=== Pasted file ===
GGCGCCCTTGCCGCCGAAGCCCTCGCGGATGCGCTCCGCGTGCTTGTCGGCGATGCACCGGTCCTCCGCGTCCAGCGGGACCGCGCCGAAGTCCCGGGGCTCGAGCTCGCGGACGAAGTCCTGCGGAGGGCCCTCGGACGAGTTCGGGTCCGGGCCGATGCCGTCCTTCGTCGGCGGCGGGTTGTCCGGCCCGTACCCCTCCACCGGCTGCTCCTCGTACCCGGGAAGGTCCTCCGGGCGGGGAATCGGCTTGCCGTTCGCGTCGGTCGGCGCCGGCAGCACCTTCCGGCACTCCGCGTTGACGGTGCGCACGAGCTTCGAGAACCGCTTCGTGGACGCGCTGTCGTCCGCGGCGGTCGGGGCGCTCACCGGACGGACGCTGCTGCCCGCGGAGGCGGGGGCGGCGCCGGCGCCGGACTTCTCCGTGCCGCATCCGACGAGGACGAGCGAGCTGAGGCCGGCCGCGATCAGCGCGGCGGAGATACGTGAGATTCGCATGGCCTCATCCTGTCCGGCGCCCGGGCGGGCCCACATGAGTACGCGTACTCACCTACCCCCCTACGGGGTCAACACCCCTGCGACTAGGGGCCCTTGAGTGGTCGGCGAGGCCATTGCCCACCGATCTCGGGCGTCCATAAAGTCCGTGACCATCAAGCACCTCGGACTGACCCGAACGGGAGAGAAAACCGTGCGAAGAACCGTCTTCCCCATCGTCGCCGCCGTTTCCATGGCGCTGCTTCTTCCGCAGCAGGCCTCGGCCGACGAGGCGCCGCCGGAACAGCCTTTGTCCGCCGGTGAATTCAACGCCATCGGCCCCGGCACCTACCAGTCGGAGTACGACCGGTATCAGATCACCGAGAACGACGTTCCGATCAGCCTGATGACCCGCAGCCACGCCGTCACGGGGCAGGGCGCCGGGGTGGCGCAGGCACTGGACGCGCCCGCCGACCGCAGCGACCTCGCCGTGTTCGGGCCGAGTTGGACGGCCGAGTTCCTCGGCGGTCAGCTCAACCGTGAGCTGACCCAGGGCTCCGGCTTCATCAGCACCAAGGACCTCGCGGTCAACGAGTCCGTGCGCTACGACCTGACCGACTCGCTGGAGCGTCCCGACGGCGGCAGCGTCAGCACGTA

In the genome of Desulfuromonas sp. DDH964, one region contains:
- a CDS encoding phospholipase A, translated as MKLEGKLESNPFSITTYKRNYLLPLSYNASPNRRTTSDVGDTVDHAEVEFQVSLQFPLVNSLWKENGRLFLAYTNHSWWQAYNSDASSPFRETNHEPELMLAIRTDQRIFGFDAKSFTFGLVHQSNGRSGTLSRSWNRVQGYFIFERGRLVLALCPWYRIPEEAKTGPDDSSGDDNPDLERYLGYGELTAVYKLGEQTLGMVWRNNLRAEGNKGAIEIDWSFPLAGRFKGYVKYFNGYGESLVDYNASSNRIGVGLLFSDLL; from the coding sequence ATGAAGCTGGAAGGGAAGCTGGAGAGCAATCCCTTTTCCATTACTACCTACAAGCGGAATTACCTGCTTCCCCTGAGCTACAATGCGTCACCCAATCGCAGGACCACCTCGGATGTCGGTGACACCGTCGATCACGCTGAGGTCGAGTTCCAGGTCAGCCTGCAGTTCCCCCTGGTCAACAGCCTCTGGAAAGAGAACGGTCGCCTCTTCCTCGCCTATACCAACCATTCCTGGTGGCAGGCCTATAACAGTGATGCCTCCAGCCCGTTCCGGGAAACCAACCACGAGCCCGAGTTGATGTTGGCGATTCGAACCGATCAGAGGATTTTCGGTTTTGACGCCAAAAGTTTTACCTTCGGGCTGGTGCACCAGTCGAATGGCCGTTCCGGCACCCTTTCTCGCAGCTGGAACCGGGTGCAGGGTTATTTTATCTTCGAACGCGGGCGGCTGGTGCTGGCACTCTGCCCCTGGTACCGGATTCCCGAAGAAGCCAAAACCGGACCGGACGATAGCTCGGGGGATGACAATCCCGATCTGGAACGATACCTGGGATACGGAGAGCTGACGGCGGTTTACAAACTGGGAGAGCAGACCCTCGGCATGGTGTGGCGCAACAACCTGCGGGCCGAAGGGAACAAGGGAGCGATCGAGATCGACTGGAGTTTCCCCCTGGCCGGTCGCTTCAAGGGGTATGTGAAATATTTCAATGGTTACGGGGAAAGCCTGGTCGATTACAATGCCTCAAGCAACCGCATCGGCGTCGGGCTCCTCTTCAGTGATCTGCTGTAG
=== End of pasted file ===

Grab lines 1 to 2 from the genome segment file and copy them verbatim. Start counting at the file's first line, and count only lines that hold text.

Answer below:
GGCGCCCTTGCCGCCGAAGCCCTCGCGGATGCGCTCCGCGTGCTTGTCGGCGATGCACCGGTCCTCCGCGTCCAGCGGGACCGCGCCGAAGTCCCGGGGCTCGAGCTCGCGGACGAAGTCCTGCGGAGGGCCCTCGGACGAGTTCGGGTCCGGGCCGATGCCGTCCTTCGTCGGCGGCGGGTTGTCCGGCCCGTACCCCTCCACCGGCTGCTCCTCGTACCCGGGAAGGTCCTCCGGGCGGGGAATCGGCTTGCCGTTCGCGTCGGTCGGCGCCGGCAGCACCTTCCGGCACTCCGCGTTGACGGTGCGCACGAGCTTCGAGAACCGCTTCGTGGACGCGCTGTCGTCCGCGGCGGTCGGGGCGCTCACCGGACGGACGCTGCTGCCCGCGGAGGCGGGGGCGGCGCCGGCGCCGGACTTCTCCGTGCCGCATCCGACGAGGACGAGCGAGCTGAGGCCGGCCGCGATCAGCGCGGCGGAGATACGTGAGATTCGCATGGCCTCATCCTGTCCGGCGCCCGGGCGGGCCCACATGAGTACGCGTACTCACCTACCCCCCTACGGGGTCAACACCCCTGCGACTAGGGGCCCTTGAGTGGTCGGCGAGGCCATTGCCCACCGATCTCGGGCGTCCATAAAGTCCGTGACCATCAAGCACCTCGGACTGACCCGAACGGGAGAGAAAACCGTGCGAAGAACCGTCTTCCCCATCGTCGCCGCCGTTTCCATGGCGCTGCTTCTTCCGCAGCAGGCCTCGGCCGACGAGGCGCCGCCGGAACAGCCTTTGTCCGCCGGTGAATTCAACGCCATCGGCCCCGGCACCTACCAGTCGGAGTACGACCGGTATCAGATCACCGAGAACGACGTTCCGATCAGCCTGATGACCCGCAGCCACGCCGTCACGGGGCAGGGCGCCGGGGTGGCGCAGGCACTGGACGCGCCCGCCGACCGCAGCGACCTCGCCGTGTTCGGGCCGAGTTGGACGGCCGAGTTCCTCGGCGGTCAGCTCAACCGTGAGCTGACCCAGGGCTCCGGCTTCATCAGCACCAAGGACCTCGCGGTCAACGAGTCCGTGCGCTACGACCTGACCGACTCGCTGGAGCGTCCCGACGGCGGCAGCGTCAGCACGTA

In the genome of Desulfuromonas sp. DDH964, one region contains: